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about that. sacrifice even
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more and this time through thei the voice of millions have loud and clear. >> many of these service men and women are coming back from battle and having all kinds of issues, and at the same time we're seeing these cuts, we're also seeing affairs from the
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veterans of foreign wars, thank you very much. don't expect to see the president, vice president, russ winter games. mike viqueira the u.s. sendi go?
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former athletes. billy gene king and kaitlin kayhow both former athletes and both openly gay. jilly gene king says . . . the president says that wasn't going to happen, but this was the response now.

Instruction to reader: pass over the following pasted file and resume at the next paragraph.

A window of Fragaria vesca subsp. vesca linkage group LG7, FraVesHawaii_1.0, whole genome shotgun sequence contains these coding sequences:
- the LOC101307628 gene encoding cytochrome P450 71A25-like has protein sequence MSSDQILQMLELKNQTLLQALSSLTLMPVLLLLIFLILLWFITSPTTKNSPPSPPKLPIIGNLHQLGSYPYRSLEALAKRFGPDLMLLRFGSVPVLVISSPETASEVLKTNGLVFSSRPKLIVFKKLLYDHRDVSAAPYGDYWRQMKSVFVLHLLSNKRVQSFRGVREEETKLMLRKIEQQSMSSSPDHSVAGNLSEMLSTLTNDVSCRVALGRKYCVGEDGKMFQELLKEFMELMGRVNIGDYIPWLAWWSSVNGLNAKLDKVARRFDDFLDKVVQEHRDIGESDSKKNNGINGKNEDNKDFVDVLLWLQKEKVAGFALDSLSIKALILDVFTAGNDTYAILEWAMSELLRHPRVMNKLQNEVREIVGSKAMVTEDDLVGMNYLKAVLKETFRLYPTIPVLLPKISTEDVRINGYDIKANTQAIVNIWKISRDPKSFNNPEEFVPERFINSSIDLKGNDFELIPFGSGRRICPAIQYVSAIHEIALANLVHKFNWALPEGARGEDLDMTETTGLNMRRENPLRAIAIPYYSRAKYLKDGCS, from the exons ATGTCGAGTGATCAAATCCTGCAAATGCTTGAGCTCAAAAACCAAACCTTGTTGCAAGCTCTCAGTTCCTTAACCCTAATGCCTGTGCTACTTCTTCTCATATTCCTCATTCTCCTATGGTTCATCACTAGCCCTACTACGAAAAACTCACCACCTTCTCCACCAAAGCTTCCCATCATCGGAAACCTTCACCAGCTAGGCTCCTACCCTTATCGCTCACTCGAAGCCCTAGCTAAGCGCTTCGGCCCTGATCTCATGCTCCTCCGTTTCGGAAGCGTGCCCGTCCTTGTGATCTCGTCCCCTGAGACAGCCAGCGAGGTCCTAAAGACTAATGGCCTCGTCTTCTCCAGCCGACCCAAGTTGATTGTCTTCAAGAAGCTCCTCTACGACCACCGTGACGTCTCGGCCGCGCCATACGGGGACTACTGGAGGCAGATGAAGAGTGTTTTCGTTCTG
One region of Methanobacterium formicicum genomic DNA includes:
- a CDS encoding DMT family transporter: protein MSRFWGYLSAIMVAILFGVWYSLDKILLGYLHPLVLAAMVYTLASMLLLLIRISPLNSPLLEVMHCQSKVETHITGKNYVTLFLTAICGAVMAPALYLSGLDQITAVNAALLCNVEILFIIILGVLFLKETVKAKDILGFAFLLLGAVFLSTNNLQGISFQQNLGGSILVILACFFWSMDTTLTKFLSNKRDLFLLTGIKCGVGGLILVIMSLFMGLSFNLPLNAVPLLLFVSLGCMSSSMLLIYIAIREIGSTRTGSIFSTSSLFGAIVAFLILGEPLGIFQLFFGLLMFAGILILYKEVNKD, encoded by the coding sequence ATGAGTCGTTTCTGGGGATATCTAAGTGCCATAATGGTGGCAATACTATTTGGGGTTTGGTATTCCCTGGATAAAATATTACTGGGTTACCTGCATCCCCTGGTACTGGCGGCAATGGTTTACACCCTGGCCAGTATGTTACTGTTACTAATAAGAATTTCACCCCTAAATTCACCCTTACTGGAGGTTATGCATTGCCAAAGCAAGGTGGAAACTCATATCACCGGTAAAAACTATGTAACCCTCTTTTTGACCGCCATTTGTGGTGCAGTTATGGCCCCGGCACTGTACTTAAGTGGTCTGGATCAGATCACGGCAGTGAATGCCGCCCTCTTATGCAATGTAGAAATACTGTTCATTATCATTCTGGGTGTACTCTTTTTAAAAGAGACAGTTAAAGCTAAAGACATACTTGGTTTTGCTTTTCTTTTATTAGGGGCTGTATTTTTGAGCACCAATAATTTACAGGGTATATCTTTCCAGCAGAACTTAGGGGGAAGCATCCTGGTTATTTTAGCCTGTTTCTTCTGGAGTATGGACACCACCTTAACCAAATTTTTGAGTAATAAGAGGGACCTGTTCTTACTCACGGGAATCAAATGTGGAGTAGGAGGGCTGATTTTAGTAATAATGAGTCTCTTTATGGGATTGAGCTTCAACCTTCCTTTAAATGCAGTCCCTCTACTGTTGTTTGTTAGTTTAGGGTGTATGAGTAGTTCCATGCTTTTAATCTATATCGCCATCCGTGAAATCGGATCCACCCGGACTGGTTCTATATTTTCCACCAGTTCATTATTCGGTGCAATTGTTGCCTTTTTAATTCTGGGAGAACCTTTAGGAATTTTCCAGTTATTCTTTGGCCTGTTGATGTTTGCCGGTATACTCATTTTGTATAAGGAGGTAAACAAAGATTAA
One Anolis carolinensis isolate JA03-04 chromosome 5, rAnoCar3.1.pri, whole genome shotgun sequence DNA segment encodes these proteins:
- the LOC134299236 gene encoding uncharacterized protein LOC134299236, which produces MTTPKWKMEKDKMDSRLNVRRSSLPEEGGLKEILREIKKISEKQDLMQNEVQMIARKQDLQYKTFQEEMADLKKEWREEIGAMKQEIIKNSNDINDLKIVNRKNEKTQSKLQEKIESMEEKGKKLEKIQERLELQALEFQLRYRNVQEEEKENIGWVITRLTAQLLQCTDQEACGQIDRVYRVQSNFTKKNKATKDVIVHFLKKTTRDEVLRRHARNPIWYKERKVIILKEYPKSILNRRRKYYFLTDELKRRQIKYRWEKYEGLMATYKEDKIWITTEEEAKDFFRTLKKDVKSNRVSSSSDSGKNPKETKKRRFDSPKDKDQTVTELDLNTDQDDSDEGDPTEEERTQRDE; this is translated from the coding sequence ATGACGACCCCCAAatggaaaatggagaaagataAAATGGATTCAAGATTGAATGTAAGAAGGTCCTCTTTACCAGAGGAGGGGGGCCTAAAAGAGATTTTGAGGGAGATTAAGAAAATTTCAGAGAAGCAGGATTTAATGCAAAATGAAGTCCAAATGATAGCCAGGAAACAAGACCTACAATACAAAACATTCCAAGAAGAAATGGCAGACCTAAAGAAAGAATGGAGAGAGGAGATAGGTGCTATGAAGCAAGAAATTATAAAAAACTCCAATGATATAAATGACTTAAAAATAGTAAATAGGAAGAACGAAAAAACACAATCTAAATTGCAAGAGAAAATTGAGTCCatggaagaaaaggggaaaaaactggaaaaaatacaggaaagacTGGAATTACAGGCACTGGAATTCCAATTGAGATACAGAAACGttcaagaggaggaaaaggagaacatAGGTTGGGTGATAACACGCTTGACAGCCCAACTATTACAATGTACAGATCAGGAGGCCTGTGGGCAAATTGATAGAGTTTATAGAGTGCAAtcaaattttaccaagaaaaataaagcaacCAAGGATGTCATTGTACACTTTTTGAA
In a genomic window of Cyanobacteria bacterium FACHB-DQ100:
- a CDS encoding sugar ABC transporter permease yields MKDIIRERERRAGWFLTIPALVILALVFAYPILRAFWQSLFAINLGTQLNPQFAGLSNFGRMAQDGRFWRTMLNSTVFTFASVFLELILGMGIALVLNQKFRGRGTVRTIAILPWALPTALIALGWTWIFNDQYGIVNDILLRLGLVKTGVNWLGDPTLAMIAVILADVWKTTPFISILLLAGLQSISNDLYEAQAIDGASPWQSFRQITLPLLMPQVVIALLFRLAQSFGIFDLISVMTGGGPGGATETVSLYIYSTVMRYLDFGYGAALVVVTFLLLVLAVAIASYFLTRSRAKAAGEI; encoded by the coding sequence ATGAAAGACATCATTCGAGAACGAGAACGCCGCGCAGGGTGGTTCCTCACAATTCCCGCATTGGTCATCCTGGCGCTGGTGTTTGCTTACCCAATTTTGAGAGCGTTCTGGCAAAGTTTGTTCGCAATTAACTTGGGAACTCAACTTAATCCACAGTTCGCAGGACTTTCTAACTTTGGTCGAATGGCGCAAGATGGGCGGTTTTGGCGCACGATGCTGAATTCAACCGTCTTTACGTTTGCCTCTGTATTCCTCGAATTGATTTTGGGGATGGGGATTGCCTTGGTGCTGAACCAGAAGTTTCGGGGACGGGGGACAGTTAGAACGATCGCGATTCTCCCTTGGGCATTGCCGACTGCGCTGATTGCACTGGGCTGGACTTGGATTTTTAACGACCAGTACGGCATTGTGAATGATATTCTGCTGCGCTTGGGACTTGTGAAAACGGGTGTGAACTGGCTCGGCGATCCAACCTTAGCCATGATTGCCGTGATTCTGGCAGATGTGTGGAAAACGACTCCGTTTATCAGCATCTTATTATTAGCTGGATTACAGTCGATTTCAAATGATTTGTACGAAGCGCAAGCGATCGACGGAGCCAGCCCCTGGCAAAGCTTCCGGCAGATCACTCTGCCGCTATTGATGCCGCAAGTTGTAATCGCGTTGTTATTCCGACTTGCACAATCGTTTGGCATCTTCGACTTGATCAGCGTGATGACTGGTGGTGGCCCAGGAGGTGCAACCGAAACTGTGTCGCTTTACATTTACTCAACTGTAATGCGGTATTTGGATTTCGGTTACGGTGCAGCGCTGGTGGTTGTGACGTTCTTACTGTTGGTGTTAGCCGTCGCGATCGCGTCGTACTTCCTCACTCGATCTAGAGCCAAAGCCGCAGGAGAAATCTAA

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dell. >> mike thank you very much. in russia parliament passing an amnesty bill there that could free some of those who have been very critical of the government. >> it was this punk prayer by pussy riot in 2012 judged obscene by the courts that left members of the group serving prison sentences of up to two years. now they will see the last two-- riot prisoners released. in all up to 25,000 people will be freed. including about 6,000 people who would see charges against them dropped. those convicted of violence against police would not be included, but those charged with hooliganism would be freed. and that would include the green